Tuesday, February 3

Silk Road

A number of cookbooks have focused on the Silk Road, the network of trade routes winding through Asia and Europe, but few are as ambitious as Silk Road Gourmet by Laura Kelley. She ties food and recipes of 30 nations with smart historical research and a keen sense of connections. Readers who enjoy a certain setting often want to try their hands at the cuisine - and for those who read about the Middle East, Central Asia, China and India, Kelley's books and blog are a treasure. She delves into historical records and editions in libraries and museums to explore crockery, processes, recipes. I first discovered her work by reading a BBC News article about onions that begins with a description of  Yale University's Babylonian Collection and the world's oldest known cookbooks on clay tablets. The article then goes on to praise Kelley's research and recipes.

"Exploring how food is a part of an ethnic group’s or nation’s material culture has always been a private interest of mine as well," her website notes. "Everywhere I went, I saw connections between cultures in their foods and big sweeping patterns of ingredients or methods of preparation sweeping across the Old World.  How the land and maritime routes of the Silk Road brought about an early period of globalization became the theme to express these ideas about food and the world."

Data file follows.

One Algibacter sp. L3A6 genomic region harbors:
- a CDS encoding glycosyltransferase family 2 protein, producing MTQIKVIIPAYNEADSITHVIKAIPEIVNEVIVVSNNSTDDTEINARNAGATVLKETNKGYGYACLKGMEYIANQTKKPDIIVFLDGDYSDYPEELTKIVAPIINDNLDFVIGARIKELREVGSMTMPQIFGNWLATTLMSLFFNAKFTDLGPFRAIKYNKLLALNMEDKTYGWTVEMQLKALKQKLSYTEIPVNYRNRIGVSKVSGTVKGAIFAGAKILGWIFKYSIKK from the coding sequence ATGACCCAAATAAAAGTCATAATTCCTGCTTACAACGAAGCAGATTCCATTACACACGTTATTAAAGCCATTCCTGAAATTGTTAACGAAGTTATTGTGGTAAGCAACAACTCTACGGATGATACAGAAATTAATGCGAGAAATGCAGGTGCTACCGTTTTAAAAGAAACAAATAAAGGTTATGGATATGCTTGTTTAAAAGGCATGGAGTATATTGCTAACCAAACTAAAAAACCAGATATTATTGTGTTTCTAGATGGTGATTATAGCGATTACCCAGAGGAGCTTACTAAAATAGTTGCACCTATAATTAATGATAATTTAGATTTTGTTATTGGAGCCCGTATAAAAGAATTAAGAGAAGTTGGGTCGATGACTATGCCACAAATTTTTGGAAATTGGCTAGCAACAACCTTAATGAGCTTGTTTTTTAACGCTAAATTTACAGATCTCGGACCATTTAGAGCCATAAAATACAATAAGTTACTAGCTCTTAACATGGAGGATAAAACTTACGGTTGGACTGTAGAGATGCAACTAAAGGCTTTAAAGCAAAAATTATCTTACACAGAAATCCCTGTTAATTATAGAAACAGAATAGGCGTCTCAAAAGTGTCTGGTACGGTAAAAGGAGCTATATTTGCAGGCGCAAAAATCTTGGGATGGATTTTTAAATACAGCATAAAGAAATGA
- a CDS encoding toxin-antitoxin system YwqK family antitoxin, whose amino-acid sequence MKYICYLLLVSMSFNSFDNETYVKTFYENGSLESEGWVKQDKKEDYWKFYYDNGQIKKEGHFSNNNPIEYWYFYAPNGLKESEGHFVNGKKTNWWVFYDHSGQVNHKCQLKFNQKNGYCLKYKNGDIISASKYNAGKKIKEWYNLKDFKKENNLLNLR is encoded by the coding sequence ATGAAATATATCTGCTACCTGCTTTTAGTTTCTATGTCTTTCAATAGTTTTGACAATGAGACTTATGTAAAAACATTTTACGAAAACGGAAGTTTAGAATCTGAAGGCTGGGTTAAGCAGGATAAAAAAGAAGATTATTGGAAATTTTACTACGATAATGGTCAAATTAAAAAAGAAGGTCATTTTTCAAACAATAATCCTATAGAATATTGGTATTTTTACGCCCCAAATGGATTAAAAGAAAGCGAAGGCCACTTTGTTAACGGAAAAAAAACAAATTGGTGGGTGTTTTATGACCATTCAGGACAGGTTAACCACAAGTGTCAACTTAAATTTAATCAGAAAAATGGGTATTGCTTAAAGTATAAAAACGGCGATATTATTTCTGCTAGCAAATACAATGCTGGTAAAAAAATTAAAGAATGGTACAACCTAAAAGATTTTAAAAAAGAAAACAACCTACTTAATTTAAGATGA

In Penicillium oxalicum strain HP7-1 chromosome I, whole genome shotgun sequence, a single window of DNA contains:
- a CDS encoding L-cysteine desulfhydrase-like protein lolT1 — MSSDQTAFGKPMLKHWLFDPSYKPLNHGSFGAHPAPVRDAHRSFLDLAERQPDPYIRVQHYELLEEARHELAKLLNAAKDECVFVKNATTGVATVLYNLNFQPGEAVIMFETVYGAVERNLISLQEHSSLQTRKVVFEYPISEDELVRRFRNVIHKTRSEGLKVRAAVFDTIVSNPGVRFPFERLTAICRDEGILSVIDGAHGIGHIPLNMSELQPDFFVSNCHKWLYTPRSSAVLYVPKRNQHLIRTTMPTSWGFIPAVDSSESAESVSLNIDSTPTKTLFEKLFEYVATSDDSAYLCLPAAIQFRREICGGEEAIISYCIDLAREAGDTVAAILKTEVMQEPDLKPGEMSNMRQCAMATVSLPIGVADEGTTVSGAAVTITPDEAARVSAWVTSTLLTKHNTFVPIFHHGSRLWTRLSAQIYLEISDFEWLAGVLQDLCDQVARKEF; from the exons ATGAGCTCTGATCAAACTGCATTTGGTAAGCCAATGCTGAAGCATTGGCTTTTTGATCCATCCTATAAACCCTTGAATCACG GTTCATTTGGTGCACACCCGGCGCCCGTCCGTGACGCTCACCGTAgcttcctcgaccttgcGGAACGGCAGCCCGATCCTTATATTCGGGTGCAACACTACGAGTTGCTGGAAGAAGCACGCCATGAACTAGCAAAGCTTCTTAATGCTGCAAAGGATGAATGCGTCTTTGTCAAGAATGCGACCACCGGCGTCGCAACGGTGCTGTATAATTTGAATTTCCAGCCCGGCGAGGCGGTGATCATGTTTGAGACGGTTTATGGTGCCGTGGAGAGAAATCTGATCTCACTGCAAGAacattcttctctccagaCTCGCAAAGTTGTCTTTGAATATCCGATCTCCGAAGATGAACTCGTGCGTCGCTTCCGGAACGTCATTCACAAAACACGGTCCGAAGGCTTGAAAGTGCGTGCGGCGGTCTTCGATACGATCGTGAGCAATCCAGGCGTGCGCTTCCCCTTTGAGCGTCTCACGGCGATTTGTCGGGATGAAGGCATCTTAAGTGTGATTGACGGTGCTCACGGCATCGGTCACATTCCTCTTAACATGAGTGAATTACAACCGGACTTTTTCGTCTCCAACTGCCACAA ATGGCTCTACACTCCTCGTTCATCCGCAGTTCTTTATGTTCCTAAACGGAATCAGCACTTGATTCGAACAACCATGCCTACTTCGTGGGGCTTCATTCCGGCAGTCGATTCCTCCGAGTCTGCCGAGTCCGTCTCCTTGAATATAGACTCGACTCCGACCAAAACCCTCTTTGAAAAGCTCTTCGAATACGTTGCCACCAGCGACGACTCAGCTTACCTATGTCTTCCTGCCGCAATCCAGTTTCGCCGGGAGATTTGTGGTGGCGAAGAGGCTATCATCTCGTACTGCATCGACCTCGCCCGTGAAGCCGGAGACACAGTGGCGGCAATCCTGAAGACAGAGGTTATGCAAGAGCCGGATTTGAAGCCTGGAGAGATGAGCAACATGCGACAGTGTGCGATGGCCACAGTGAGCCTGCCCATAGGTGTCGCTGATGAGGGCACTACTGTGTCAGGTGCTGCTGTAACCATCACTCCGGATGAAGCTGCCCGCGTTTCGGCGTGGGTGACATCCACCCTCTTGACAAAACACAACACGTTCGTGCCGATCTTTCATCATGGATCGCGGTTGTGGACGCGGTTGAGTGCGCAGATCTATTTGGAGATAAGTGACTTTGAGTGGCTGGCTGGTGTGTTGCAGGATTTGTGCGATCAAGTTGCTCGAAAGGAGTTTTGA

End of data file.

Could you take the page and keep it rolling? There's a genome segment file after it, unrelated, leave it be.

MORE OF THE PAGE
One recipe from Kelley's widely acclaimed book that readers of Fear of Beauty will want to try: Chicken With Apricots in Lemon-Pepper Sauce. She notes the dish, spicy and sweet, is an example of the Persian influence on Afghan cooking. (Recall that the villagers of Laashekoh were refugees from earlier wars and migrated southeast through Afghanistan until settling in northern Helmand. Apricots have a role in the novel, along with pomegranates, cumin, saffron, raisins and other wonderful ingredients from the region).

Her recipe calls to mind an old favorite recipe from New England: roasted chicken with apricot-nut stuffing. The comparisons are not so outlandish considering that Kelley herself writes about "How Colonial Americans Were Inspired by Asian Spices": 

"When we think of the diets of our founding fathers and mothers, we imagine porridges, breads, fresh and preserved fruits and vegetables, and gently flavored roast meats.  What most people don’t realize is that the colonists had a taste for exotic fare from all over the world and would pay dearly for delicacies from India, China, Indonesia and other places far from the shores of North America. In addition to buying authentic food items, the colonists tried to recreate these dishes based on taste and the ingredients they had on hand."

The connections are constant in Kelley's work. Check out her blog for more recipes - and you won't be able to resist trying the entire collection! The love and attention that goes into her writing and research are inspiring.

Photo of women at an Afghan meal, courtesy of Wellcome Images and Wikimedia Commons.

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